The American Reality Faced by Immigrants
One thing you could say with certainty in the middle of the 19th century was that there were a lot more Americans than there were when the century started. The country’s population in 1860 was 31.4 million, four times more than it had been a half-century before. Of the world’s predominantly white nations, only France, Russia, and Austria had larger populations.
Many of the new Americans had been born elsewhere. The number of immigrants to America in 1830 was about 25,000. In 1855, the number was closer to 450,000. They came from as close as Mexico and Canada and as far away as China and Japan. When they got here, they tended to stay with their fellow expatriates, where the language, food, and culture were more familiar, creating mini-nations.
They also increasingly stayed in cities, even if they had come from a farm background. In 1840, there were 10 Americans living on farms to every 1 that lived in a town. By 1850, that ratio was 5 to 1, and many of the new city dwellers were from foreign shores.
The parts of the cities they dwelled in were usually like something from a horror movie: dark, smelly, filthy, and violent. Many of the immigrants were so appalled that reality didn’t match their glittering visions of America that they went back home.
Because of the glut of people wanting any kind of a job when they got here, wages in the largest cities were pitifully low. In 1851, New York newspaperman Horace Greeley estimated it took a minimum of $10.37 a week to support a family of five, and that didn’t include money for medical needs or recreation.
The average factory worker, laboring six days a week for 10 or 11 hours a day, might make $5 a week, which meant everyone in the family had to do something to make ends meet.
Because they were newcomers and because most native-born Americans still lived in smaller towns or on farms, there was little appetite for reforms or cleaning up the cities. That wouldn’t come until the number of immigrants got even larger and middle-class Americans became more affected by it.
And still they came, from 600,000 immigrants in the 1830s to 1.7 million in the 1840s to 2.6 million in the 1850s. More than 70 percent of the immigrants between 1840 and 1860 were from just two areas in Europe: Ireland and the German states.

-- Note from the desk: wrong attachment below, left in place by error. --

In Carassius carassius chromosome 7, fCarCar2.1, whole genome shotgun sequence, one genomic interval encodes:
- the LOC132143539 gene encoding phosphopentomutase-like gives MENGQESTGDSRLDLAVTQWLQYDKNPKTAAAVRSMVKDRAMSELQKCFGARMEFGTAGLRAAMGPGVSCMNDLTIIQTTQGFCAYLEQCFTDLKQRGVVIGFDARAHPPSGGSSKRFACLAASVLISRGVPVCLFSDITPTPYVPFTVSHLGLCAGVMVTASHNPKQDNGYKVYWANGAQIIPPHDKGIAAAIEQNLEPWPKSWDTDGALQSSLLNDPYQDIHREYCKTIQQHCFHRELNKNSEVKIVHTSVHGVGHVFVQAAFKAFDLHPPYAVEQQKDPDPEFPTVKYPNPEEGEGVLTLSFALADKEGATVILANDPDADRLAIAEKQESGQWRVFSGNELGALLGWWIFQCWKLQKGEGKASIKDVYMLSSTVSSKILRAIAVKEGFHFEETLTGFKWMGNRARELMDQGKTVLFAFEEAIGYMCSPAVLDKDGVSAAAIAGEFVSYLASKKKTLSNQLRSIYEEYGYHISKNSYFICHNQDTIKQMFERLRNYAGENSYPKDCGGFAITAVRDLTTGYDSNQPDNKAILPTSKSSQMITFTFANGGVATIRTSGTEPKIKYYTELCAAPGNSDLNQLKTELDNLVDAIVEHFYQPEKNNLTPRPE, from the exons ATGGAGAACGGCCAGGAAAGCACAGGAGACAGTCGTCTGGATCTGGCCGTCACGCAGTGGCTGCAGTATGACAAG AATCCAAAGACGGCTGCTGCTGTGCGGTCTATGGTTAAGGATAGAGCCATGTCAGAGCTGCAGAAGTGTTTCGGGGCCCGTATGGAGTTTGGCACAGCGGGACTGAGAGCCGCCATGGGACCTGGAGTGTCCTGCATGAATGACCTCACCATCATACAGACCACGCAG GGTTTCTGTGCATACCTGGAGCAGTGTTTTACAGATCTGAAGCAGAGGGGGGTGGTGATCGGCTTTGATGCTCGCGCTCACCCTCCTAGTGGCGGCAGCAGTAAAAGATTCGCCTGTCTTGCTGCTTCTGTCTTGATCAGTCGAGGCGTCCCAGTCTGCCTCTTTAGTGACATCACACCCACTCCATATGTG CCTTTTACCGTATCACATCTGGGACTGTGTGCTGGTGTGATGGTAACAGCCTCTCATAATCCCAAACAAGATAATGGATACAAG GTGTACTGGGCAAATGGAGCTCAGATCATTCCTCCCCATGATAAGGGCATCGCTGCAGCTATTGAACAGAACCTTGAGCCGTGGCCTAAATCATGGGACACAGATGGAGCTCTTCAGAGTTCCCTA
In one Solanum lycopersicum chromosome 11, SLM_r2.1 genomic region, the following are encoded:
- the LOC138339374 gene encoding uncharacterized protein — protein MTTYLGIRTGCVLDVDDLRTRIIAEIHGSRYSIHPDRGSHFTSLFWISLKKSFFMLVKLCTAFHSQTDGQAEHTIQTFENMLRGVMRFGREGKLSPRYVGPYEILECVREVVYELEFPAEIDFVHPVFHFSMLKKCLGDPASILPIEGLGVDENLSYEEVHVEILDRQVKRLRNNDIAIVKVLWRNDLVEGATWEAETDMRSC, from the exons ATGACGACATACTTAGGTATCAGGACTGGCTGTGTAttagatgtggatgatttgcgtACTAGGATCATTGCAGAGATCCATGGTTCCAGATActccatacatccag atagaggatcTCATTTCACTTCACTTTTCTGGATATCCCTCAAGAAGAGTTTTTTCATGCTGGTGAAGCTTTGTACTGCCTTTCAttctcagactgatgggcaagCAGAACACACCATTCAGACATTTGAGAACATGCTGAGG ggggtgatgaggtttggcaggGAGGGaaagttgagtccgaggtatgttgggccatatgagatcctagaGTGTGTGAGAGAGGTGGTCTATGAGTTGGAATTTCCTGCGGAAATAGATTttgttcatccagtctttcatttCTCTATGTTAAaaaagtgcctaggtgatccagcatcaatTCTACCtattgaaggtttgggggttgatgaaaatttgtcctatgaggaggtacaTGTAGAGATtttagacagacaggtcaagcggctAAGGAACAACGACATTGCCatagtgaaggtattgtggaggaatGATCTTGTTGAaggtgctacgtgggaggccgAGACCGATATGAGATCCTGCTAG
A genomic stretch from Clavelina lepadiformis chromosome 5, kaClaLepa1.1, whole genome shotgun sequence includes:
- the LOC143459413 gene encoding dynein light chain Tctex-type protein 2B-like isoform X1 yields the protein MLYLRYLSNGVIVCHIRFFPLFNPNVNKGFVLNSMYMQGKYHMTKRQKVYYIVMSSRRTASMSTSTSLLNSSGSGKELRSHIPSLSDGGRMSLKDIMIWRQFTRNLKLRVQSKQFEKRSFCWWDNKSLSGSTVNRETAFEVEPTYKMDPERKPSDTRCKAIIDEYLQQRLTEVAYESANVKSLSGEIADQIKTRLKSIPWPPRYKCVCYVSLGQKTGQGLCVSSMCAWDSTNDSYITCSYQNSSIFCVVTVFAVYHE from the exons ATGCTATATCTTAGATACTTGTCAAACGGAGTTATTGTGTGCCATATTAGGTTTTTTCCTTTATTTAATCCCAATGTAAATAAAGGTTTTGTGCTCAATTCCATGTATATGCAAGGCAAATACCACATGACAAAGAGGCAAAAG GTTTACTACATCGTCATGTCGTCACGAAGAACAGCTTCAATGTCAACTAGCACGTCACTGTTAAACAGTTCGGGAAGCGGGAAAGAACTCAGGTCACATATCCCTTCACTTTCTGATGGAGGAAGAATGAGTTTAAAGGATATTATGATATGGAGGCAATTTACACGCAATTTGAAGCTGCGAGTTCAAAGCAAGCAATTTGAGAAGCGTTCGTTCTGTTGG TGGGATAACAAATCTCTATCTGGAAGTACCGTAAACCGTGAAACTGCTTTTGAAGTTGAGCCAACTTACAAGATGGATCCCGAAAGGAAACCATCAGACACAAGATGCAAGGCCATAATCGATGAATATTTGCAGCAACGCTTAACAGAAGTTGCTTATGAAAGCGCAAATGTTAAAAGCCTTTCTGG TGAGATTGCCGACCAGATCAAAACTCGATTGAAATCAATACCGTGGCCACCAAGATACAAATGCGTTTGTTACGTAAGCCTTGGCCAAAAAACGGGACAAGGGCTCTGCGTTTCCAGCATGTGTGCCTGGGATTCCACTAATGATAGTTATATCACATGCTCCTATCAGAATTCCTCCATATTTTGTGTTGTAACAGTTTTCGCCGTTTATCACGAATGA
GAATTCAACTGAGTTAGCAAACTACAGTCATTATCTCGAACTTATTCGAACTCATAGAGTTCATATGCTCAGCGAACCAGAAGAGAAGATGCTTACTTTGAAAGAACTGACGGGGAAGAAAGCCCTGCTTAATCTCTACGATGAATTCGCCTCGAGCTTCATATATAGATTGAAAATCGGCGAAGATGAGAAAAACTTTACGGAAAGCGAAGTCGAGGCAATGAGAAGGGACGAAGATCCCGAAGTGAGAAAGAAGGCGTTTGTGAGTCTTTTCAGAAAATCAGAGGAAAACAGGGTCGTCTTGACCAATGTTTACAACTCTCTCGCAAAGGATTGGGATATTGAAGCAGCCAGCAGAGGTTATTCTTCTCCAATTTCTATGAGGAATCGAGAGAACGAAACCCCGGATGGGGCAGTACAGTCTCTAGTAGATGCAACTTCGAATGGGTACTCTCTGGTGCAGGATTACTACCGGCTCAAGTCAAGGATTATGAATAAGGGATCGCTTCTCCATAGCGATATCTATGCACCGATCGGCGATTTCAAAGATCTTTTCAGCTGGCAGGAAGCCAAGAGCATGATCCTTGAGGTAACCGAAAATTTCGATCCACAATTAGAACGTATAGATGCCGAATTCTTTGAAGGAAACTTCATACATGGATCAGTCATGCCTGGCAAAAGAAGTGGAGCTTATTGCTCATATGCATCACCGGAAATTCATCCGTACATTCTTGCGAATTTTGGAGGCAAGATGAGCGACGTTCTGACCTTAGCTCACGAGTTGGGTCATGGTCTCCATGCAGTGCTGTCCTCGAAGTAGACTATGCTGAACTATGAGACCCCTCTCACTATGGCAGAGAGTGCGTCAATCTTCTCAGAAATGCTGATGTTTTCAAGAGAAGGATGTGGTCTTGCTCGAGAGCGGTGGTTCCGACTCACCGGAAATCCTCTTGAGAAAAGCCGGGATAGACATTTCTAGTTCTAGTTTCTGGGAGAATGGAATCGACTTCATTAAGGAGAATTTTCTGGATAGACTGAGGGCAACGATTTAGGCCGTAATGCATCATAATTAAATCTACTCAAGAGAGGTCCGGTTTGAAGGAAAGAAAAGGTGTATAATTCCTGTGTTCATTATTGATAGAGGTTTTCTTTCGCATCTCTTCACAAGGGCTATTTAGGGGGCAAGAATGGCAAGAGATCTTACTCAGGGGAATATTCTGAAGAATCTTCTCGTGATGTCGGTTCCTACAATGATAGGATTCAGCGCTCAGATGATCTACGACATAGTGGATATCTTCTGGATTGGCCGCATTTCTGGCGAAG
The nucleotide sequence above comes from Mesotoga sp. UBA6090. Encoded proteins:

For the Irish, it was come or starve. A fungus all but wiped out Ireland’s potato crop in 1845, and there was a widespread famine. So more than 1.5 million Irish scraped up the $10 or $12 one-way fare and piled into America-bound ships for an often hellish two-week trip in a cargo hold.
Many of the ships had brought Southern cotton to Britain, and in a way they were bringing back the North’s cash crop — cheap labor to work in factories and build railroads. Many of the Irish settled in New York City or Boston. Politically savvy, they served first as soldiers for the big-city political machines and then as bosses.
Even so, they were harshly discriminated against in many places, and N.I.N.A. signs hung in many employers’ windows. It stood for No Irish Need Apply.
Almost as many Germans as Irish came during this period, although they were more likely to spread out. The Germans also came because of food shortages or other tough economic conditions. But many decided to come after efforts failed to throw off despotic rule in the various German states in the late 1840s.
Generally better off financially and better educated than other immigrant groups (they brought the idea of kindergarten, or children’s garden, with them), many Germans pushed away from the Eastern cities to the Midwest, especially Wisconsin.
The rise in immigration also increased anti-immigrant feeling, especially in areas where the newcomers were competing with people born in America for jobs. In 1849, an organization surfaced called the Nativists.
They were better known as the Know-Nothing Party, because members supposedly replied, I know nothing when asked by outsiders what was going on at their meetings. The Know-Nothings demanded an end to immigration, a prohibition on non-natives voting or holding office, and restrictions on Roman Catholics.
The Know-Nothings made a lot of noise for a while. Renamed the American Party, they attracted more than 1 million members by 1855 and managed to elect several governors and scores of congressmen. Their 1856 presidential candidate, Millard Fillmore, who as a Whig had been vice president under Taylor and served as president from 1850 to 1853 after Taylor died in office, even managed to carry one state, Maryland.
But the Know-Nothings faded away as the Civil War approached, torn apart by differences between the party’s Northern and Southern members over the dividing issue of slavery.